Why businesses flounder in Nigeria

By Adedotun Ajayi

In the thronging landscape of Nigeria’s economic terrain, the rise and fall of businesses paint a vivid narrative of challenges and opportunities. Yet, a concerning trend emerges, the startling rate at which Nigerian businesses flounder and eventually meet their demise. The intricate web of factors contributing to this demise unveils a story rooted in systemic, economic, and operational complexities.

Understanding why these enterprises struggle and ultimately fail is crucial to unraveling the fabric of Nigeria’s business ecosystem. From regulatory hurdles to infrastructural limitations and market dynamics, the hurdles faced by Nigerian businesses reveal an intricate tapestry demanding closer inspection.

Numerous Nigerian companies have faced closure in recent years, reflecting the challenging business landscape in the country. Companies  cited reasons such as foreign exchange scarcity, difficulty accessing raw materials, and rising production costs, leading to their closure between 2015 and 2021. Additionally, factors like bank debt, policy inconsistency, and the overall poor operating environment contributed to their demise.  The recurrent themes of foreign exchange pressures, poor operating conditions, and debt burdens underscore the complex blend of challenges that have led to the unfortunate closures of these once prominent businesses, among others, portraying a larger narrative of the struggles faced by companies in Nigeria’s business environment.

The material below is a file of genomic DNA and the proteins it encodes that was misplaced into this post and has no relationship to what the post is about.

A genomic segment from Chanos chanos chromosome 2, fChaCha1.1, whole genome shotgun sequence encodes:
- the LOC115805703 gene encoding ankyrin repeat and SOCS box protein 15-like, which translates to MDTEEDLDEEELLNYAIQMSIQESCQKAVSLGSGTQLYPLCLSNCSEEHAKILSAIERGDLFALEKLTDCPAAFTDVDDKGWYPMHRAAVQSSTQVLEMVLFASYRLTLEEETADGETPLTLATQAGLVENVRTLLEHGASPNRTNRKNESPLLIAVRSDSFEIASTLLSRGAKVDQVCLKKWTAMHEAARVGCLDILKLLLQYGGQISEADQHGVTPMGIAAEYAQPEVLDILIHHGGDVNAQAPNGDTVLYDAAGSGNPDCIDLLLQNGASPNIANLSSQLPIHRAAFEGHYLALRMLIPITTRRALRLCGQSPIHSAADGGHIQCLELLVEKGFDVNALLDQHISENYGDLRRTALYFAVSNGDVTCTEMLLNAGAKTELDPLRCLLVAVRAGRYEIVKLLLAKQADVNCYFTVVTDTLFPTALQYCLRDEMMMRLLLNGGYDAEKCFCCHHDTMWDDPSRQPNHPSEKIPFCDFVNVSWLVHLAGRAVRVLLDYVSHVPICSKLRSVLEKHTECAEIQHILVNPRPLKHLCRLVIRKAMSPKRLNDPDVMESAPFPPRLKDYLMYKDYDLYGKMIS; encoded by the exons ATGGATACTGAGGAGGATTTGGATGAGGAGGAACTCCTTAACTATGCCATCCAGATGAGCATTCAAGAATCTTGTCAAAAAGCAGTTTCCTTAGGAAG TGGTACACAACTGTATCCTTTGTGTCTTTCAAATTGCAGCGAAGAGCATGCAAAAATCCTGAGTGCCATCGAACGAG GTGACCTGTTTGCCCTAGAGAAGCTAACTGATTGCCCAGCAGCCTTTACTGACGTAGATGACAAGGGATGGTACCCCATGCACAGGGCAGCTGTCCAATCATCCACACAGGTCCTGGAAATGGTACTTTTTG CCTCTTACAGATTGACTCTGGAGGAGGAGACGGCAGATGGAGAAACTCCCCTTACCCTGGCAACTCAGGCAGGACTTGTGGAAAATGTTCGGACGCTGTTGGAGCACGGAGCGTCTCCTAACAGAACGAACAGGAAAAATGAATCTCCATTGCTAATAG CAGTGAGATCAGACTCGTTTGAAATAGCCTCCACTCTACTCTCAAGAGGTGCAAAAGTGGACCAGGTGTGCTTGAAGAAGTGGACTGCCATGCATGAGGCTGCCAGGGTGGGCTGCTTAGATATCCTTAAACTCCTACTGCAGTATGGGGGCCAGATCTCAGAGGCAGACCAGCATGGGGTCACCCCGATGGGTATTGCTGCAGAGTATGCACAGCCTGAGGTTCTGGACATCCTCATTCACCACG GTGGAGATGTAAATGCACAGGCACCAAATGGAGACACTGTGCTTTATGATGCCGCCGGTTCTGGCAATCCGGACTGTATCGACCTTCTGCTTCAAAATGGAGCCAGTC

In this exploration, we look into the intricate layers that underpin why Nigerian businesses, amid potential and promise, struggle to endure, often succumbing to the harsh realities of the market.

Ayomide Ogunleye, an economist well versed in Nigeria’s economic landscape, highlighted critical factors contributing to the downfall of businesses in the country. “The recurring issue of foreign exchange scarcity has been a significant blow to Nigerian businesses,” Ogunleye remarked. “It directly affects their ability to procure essential raw materials and conduct international transactions, placing immense pressure on their operations.”

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Regarding rising production costs, Ogunleye stated, “Businesses grappling with increased production costs face a dire situation. From energy expenses to procurement challenges, these escalating costs pose a formidable obstacle to sustainable operations.”

Speaking about debt-related closures, Ogunleye emphasized, “The burden of bank debt has been detrimental to many businesses. In a challenging economic environment, the weight of debt becomes unbearable, leading to closures and financial insolvency.”

He also addressed the impact of policy inconsistency, stating that, “the lack of a stable and predictable policy framework adds uncertainty to business planning. Companies struggle to adapt to shifting regulatory landscapes, affecting their long term viability.”

Moreover, Ogunleye highlighted the pervasive issue of the poor operating environment, saying, “A combination of infrastructural deficiencies, bureaucratic hurdles, and market complexities creates an unfavorable landscape for businesses. These adverse conditions stifle growth and innovation, pushing companies toward closure.”

In essence, Ogunleye’s analysis underscores the multifaceted challenges faced by Nigerian businesses, emphasizing the urgent need for comprehensive reforms addressing currency stability, policy coherence, debt management, and infrastructural improvements to foster a conducive environment for sustained business growth and prosperity.

Also, Olubunmi Adewa, another economist, said: “The struggle faced by Nigerian businesses is not merely a coincidence but a culmination of systemic challenges that hinder their growth and sustainability. As an economist deeply entrenched in observing the economic landscape of Nigeria, it’s evident that several intertwined factors contribute to this unsettling trend.